The story was also marred by offensive racial and homophobic comments.  Sometimes such remarks can be attributed to the time of publication or as a character trait, but there was so much time spent on these remarks in this story, it was impossible to just ignore them.

Moving on to the movie. This was the third of the James Bond films, starring Sean Connery as James Bond, Gert Fröbe as Goldfinger, and Honor Blackman as Pussy Galore.

We watched the movie again after I read the book. The plot of the movie is fairly close to that of the book, but there were some changes, enough to make it entertaining.

Sometimes I cannot believe that the outrageous names that are used in the movies are actually from the books, but they are. Pussy Galore is the best example, I just could not believe that name would be used in a novel. But it was. In the movie she leads a band of female pilots that perform for airshows; in the book she is a female crime boss.

One big difference I noted was that Felix Leiter, a CIA agent and long-time friend of Bond, has a much larger role in the movie than in the book. In the movie he is in Miami to meet Bond and pass on M's instructions to keep tabs on Goldfinger. In the book he shows up much later, although he plays a crucial role.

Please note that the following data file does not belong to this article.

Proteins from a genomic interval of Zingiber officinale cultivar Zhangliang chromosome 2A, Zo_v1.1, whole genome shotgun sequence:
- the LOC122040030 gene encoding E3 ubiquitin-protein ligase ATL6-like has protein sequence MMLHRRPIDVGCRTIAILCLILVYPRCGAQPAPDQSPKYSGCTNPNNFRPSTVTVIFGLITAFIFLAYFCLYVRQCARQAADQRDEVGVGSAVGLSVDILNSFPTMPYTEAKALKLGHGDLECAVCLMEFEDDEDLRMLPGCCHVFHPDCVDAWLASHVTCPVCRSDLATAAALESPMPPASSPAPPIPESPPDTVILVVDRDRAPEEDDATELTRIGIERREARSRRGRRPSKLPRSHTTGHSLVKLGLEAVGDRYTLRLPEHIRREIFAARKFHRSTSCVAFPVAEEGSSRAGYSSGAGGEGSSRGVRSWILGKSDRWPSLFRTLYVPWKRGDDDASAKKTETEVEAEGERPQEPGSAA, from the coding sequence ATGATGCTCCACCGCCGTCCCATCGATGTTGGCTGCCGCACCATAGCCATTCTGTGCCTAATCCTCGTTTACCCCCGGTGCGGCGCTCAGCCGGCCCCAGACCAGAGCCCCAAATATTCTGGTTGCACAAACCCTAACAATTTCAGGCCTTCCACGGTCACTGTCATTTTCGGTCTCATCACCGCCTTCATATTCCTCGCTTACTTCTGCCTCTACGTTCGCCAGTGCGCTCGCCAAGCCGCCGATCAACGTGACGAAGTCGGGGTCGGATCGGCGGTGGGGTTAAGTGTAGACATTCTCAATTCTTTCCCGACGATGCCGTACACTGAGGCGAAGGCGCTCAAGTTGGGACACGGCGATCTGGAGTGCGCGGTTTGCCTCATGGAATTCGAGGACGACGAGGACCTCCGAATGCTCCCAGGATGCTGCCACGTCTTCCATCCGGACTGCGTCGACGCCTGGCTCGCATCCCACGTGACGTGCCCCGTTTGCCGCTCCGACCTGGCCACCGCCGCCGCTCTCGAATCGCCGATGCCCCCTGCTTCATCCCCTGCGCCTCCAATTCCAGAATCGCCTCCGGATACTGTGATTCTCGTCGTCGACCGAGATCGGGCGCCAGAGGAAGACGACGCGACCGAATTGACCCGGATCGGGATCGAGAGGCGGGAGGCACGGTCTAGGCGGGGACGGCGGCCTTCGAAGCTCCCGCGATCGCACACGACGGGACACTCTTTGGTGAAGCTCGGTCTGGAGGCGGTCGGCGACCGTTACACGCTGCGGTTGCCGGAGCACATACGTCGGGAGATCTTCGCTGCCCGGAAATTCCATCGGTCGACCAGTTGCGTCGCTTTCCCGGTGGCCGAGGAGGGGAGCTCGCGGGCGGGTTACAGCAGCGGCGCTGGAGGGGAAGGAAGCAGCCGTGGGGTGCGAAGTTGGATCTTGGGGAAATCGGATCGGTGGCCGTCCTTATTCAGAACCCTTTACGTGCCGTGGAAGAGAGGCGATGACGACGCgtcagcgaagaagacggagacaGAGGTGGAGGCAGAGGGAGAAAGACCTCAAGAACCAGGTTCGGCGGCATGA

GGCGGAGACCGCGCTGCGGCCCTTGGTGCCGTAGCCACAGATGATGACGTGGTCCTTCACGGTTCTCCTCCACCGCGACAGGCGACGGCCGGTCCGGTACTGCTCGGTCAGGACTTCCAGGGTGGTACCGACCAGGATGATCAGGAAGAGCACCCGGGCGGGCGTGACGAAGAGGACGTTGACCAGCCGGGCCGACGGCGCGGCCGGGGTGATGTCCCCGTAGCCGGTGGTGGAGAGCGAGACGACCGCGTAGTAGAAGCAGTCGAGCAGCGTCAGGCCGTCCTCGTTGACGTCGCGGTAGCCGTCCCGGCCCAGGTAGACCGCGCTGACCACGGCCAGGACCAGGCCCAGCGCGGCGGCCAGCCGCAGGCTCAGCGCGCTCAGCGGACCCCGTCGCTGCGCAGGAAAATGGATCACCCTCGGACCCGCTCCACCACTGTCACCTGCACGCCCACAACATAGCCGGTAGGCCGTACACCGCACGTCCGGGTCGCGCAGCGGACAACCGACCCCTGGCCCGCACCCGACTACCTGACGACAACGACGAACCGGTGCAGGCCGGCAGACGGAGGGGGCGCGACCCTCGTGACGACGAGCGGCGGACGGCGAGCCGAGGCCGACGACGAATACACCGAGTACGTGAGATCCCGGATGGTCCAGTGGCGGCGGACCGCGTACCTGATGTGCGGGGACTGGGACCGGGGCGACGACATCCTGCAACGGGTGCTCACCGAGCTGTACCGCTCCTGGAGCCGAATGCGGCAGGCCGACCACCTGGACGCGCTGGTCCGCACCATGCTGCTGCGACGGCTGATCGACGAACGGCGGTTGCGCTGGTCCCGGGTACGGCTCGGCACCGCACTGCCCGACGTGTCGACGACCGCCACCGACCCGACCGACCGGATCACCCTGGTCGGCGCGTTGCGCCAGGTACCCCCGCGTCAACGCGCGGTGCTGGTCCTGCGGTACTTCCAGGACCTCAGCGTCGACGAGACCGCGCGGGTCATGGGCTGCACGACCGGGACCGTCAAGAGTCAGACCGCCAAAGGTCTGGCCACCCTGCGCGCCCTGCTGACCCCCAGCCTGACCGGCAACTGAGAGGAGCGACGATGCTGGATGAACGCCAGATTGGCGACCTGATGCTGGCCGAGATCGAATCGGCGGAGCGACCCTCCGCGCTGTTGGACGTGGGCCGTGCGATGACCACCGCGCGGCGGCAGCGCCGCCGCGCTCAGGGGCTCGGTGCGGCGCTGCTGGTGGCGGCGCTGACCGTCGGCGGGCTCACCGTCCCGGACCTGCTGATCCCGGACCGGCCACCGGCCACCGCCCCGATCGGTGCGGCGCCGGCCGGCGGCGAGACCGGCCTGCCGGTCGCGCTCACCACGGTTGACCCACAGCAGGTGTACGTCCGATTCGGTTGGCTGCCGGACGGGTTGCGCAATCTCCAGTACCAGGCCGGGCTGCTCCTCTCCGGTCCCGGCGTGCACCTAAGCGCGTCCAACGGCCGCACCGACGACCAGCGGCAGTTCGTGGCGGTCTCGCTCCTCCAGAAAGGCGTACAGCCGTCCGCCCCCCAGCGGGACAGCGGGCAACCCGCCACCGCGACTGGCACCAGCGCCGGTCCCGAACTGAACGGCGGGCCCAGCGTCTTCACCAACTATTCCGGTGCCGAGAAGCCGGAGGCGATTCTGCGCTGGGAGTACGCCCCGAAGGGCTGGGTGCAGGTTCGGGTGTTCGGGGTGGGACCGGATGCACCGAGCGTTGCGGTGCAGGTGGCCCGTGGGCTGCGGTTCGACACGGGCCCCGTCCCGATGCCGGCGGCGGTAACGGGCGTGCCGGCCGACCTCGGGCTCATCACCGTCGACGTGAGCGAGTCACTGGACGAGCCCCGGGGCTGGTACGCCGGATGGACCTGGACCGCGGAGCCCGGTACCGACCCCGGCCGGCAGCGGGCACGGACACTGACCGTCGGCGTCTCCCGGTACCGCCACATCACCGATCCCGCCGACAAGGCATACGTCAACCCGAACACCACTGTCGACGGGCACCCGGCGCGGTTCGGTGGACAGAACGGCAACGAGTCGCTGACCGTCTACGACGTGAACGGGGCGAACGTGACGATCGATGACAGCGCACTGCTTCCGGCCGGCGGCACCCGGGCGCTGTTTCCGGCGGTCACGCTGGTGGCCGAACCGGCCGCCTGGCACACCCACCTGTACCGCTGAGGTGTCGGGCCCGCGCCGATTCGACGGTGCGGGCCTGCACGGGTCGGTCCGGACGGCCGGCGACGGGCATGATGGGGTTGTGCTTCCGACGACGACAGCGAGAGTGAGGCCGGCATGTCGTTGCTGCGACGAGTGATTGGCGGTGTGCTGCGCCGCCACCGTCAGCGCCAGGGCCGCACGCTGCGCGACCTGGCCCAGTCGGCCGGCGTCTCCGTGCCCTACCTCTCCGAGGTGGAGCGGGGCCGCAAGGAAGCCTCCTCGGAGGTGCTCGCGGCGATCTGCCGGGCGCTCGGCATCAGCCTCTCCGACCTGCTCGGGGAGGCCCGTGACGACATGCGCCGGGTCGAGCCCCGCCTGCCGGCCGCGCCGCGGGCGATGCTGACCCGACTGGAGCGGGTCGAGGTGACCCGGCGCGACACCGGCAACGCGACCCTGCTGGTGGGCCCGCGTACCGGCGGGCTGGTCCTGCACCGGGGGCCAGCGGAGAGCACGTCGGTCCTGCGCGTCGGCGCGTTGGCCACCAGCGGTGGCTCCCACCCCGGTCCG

In this case I would recommend the movie over the book, although certainly it is always nice to read the source material.

This is the 6th James Bond book I have read since I started blogging. I started with Live and Let Die, Book 2 in the series, because I had read Casino Royale in 2007 after the Daniel Craig movie came out. Now that I have read Goldfinger, I really want to go back and reread Casino Royale, but I am also in a hurry to get to On His Majesty's Secret Service. Decisions, decisions.